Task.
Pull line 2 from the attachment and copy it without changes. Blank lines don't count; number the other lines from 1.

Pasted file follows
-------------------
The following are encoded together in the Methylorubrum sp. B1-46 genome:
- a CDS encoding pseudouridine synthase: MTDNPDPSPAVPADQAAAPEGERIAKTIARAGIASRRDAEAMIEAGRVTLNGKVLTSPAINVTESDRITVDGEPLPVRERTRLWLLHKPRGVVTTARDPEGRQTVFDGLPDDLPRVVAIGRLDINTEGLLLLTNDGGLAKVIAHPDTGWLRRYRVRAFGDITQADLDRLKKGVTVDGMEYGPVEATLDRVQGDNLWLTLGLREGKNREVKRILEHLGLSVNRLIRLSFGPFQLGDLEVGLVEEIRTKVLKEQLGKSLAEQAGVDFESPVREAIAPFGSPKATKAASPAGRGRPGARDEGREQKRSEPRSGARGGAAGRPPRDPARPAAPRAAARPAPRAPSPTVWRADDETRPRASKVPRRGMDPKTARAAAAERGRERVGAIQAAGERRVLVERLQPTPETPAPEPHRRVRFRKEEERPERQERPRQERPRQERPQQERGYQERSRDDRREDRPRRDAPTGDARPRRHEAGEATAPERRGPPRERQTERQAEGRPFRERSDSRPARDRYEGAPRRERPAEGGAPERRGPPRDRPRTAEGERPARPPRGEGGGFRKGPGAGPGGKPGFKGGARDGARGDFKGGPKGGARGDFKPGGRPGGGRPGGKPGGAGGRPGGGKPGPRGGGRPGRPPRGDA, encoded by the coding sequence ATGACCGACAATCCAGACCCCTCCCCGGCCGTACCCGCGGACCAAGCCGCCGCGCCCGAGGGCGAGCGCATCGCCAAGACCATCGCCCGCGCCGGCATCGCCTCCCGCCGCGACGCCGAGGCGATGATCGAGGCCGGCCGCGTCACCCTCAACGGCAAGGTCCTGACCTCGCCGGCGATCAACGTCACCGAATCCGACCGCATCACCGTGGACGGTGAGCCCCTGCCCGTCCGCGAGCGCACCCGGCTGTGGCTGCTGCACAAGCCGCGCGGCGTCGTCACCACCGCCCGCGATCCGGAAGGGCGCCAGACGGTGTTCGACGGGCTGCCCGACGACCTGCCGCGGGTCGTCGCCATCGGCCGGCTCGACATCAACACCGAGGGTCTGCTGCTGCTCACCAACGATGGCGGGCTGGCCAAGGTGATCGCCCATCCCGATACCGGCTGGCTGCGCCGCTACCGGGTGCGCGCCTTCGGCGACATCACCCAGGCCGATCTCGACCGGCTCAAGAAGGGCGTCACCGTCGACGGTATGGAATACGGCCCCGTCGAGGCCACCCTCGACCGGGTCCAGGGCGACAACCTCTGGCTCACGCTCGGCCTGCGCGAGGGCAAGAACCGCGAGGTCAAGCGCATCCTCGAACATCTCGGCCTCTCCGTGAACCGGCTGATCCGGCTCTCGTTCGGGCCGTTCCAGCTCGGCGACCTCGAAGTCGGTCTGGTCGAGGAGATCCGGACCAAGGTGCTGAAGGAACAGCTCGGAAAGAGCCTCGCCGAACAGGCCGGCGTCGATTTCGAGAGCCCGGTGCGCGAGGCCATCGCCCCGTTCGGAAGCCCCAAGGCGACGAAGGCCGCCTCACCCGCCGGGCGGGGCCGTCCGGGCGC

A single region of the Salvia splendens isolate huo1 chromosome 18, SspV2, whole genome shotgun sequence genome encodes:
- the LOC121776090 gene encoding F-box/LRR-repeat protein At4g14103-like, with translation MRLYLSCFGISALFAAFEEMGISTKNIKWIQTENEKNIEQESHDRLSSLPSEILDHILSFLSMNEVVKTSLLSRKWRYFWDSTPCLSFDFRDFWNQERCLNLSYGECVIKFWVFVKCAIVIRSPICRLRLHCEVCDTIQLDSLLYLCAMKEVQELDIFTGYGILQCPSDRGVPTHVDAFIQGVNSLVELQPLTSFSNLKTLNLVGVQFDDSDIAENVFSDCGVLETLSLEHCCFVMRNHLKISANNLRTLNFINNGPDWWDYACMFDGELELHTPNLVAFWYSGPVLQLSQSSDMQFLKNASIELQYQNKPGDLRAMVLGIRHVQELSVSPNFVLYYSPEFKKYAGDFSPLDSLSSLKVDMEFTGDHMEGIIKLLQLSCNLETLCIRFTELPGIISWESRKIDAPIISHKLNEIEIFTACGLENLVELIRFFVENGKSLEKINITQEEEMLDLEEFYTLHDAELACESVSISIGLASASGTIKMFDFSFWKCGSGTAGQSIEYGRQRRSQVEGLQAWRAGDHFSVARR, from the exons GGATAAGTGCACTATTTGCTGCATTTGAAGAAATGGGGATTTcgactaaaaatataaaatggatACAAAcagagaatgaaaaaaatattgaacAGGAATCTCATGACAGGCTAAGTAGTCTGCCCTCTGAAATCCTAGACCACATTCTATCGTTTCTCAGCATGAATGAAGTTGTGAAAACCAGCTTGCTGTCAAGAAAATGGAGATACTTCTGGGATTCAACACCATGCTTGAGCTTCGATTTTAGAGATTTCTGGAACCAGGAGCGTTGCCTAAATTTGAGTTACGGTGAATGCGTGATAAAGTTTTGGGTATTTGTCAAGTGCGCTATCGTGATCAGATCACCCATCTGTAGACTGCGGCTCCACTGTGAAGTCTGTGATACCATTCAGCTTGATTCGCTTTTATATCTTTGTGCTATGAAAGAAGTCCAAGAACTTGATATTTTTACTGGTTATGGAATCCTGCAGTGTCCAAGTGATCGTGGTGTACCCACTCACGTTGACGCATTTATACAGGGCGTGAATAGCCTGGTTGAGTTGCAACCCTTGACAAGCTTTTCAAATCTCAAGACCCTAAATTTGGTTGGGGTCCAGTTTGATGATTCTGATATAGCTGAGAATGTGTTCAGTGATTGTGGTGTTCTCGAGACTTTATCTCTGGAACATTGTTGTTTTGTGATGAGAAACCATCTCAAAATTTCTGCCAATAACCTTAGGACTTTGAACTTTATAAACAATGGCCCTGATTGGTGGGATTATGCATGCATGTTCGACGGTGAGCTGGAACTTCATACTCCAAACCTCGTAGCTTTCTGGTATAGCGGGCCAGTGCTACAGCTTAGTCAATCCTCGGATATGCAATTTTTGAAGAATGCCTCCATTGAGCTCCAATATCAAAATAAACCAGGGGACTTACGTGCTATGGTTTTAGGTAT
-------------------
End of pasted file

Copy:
- a CDS encoding pseudouridine synthase: MTDNPDPSPAVPADQAAAPEGERIAKTIARAGIASRRDAEAMIEAGRVTLNGKVLTSPAINVTESDRITVDGEPLPVRERTRLWLLHKPRGVVTTARDPEGRQTVFDGLPDDLPRVVAIGRLDINTEGLLLLTNDGGLAKVIAHPDTGWLRRYRVRAFGDITQADLDRLKKGVTVDGMEYGPVEATLDRVQGDNLWLTLGLREGKNREVKRILEHLGLSVNRLIRLSFGPFQLGDLEVGLVEEIRTKVLKEQLGKSLAEQAGVDFESPVREAIAPFGSPKATKAASPAGRGRPGARDEGREQKRSEPRSGARGGAAGRPPRDPARPAAPRAAARPAPRAPSPTVWRADDETRPRASKVPRRGMDPKTARAAAAERGRERVGAIQAAGERRVLVERLQPTPETPAPEPHRRVRFRKEEERPERQERPRQERPRQERPQQERGYQERSRDDRREDRPRRDAPTGDARPRRHEAGEATAPERRGPPRERQTERQAEGRPFRERSDSRPARDRYEGAPRRERPAEGGAPERRGPPRDRPRTAEGERPARPPRGEGGGFRKGPGAGPGGKPGFKGGARDGARGDFKGGPKGGARGDFKPGGRPGGGRPGGKPGGAGGRPGGGKPGPRGGGRPGRPPRGDA, encoded by the coding sequence ATGACCGACAATCCAGACCCCTCCCCGGCCGTACCCGCGGACCAAGCCGCCGCGCCCGAGGGCGAGCGCATCGCCAAGACCATCGCCCGCGCCGGCATCGCCTCCCGCCGCGACGCCGAGGCGATGATCGAGGCCGGCCGCGTCACCCTCAACGGCAAGGTCCTGACCTCGCCGGCGATCAACGTCACCGAATCCGACCGCATCACCGTGGACGGTGAGCCCCTGCCCGTCCGCGAGCGCACCCGGCTGTGGCTGCTGCACAAGCCGCGCGGCGTCGTCACCACCGCCCGCGATCCGGAAGGGCGCCAGACGGTGTTCGACGGGCTGCCCGACGACCTGCCGCGGGTCGTCGCCATCGGCCGGCTCGACATCAACACCGAGGGTCTGCTGCTGCTCACCAACGATGGCGGGCTGGCCAAGGTGATCGCCCATCCCGATACCGGCTGGCTGCGCCGCTACCGGGTGCGCGCCTTCGGCGACATCACCCAGGCCGATCTCGACCGGCTCAAGAAGGGCGTCACCGTCGACGGTATGGAATACGGCCCCGTCGAGGCCACCCTCGACCGGGTCCAGGGCGACAACCTCTGGCTCACGCTCGGCCTGCGCGAGGGCAAGAACCGCGAGGTCAAGCGCATCCTCGAACATCTCGGCCTCTCCGTGAACCGGCTGATCCGGCTCTCGTTCGGGCCGTTCCAGCTCGGCGACCTCGAAGTCGGTCTGGTCGAGGAGATCCGGACCAAGGTGCTGAAGGAACAGCTCGGAAAGAGCCTCGCCGAACAGGCCGGCGTCGATTTCGAGAGCCCGGTGCGCGAGGCCATCGCCCCGTTCGGAAGCCCCAAGGCGACGAAGGCCGCCTCACCCGCCGGGCGGGGCCGTCCGGGCGC